Since its creation, the North American Treaty Organization (NATO) had planned to counter the overwhelming numerical superiority of the Warsaw Pact ground and air forces with their high tech air forces. At the front point of this assumption rested the idea that the Western powers could bring heavy concentration of fire to bear with extreme speed and unmatched accuracy at any point in the battle. It was always understood that, even if NATO had the manpower in strategic reserve to counter an all out attack by the Warsaw ground forces, the incorporation of those forces into the defensive forward positions would have taken time. It would not arrive in time to stall a Soviet-lead push into Western Europe. How to contain the Warsaw ground forces from breaking out.

A Tu-95 Bear-C escorted by US Navy F-4s. (photo, via author)

For NATO, air power filled this gap. It offered the ability to strike hard and repeatedly at the choke points along the two Germany’s frontiers where the Warsaw land offensive would have to squeeze through. At the same time, tactical implementation of air power would be projected strategically because a large amount of American tactical aircraft would fly to Europe in the event of an all out attack. The concept of Allied air power holding the front against a Soviet ground incursion, provided there were enough deployed aircraft to do it, was valid and reassuring, especially since the performance of modern tactical Allied aircraft, and the effectiveness and accuracy of their weapons, had climbed exponentially on the back of commercially competitive Western technology to achieve an overall capability undreamt of in term of World War II. Inside NATO’s war planning, this air superiority had long been a comfortable thought of state that many believed that it would endure forever. Bu by the early 1980s, the situation looked different.

Red Air Force combat jet aircraft made its world debuted in the Korean skies during the 1950s affair. By the early 1970, all of those, first generation aircraft, were withdrawn from active service. The second generation of fighters and bombers, originally designed in the late 50s and early 60s, reached its developmental peak in the early 70s.
By the mid 80s, only about 10 to 15 percent of second generation air platforms remained in front line service as the third generation began to assert itself on the overall force structure. Third generation fighters and bombers made their debuted in the early 1970s thus its numbers rose steadily through the decade. It was this generation that gave the Red Air Force a broadly force structure comparable to that of its Western counterparts, although the later were still reckoned to have a margin in detail capability in all aspects, especially where this was dependent on electronics and weapon technology.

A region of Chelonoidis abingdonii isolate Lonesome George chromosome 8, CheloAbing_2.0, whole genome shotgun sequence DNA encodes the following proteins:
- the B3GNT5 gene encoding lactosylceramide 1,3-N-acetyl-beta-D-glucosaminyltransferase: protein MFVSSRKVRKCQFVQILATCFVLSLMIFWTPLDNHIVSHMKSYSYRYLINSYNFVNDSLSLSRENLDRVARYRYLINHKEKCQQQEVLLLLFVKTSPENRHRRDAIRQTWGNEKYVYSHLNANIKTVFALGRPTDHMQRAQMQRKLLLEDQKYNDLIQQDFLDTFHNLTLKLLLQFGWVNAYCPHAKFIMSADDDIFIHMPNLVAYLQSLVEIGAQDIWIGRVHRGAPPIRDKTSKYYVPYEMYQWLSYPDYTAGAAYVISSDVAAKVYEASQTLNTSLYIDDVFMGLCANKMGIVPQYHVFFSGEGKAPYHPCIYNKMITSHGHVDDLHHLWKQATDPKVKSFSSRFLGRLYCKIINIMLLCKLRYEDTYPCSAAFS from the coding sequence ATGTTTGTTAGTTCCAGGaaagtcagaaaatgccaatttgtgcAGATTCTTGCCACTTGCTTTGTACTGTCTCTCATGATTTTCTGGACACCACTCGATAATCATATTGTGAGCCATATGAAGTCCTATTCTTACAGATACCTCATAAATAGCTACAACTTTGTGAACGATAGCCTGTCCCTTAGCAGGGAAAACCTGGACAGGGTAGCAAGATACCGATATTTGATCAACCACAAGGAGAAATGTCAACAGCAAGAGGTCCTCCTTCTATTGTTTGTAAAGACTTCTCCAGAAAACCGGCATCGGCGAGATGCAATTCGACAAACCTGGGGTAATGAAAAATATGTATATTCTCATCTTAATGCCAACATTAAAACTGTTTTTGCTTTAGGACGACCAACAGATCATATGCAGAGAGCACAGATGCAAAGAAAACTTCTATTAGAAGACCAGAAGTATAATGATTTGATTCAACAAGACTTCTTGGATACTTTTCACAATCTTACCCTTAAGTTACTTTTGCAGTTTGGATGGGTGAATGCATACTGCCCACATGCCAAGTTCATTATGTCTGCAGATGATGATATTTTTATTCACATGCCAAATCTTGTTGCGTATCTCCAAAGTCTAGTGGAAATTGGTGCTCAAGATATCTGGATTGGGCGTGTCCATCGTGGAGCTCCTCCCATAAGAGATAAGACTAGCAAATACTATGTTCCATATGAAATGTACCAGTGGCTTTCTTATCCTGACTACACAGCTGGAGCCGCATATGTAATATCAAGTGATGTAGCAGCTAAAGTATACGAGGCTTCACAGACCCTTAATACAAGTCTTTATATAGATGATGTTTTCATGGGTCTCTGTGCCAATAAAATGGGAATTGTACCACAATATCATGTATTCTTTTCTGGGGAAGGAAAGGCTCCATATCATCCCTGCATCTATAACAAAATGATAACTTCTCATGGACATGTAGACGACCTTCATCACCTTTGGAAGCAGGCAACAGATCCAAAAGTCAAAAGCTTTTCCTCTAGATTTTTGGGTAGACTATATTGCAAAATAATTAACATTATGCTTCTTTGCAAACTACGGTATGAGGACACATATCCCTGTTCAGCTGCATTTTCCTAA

A pair of IL-28 Beagle bombers. (photo, via author)

On sheer numbers of available airframes, the Warsaw Pact had always outstripped those of the Allies, in the mid 80s; broad parity in performance was also within its grasp. Added to the equation was the Soviet’s monumental investments in research and development with dwarfed that of all NATO nations combine, with the exception of the US. A fourth generation platform was well under development by the middle of US President Ronald Reagan’s first term. By 1985, the Red AF was in the process of completing pre-evaluation of its fourth generation, air superiority fighter. A platform sorely intended to out maneuver the premier US air superiority aircraft, the vaunted F-15 Eagle. The Soviets were also working on a dedicated V-STOL aircraft for naval operations.
In the summer of 1985, analysis estimated Russian tactical air forces in the western section of the country had increased by 35 percent. The Soviet naval air arm was also climbing. The number of strategic airlift airplanes and attack helicopter quadrupled between 1974 and 1985. In twenty five years, 1970 onward, the Red AF increased their operational scope and war-load capacity by a staggering 1000 percent. The air force progress was as equally impressive as the Red Navy’s. Admiral Gorshkov gets much of the credit, and deservedly so, for the development of the Navy’s Blue Water aspects; but Soviet AF generals are to be praised for the formation of a top rated force.

With its overall new power projection capability, the Red Air Force possessed the capability to venture into the Atlantic and engage NATO’s European targets, including the most important air bridge base in the Continent; the United Kingdom. A though inconceivable in 1970. The new found Red air power could, if the pattern continued for one more decade, have made the deployment of US strategic reserve units into Continental Europe that much difficult, if not impossible. In conclusion, Soviet generals believed that they were just 10 to 15 years away from having a war winning air strategy.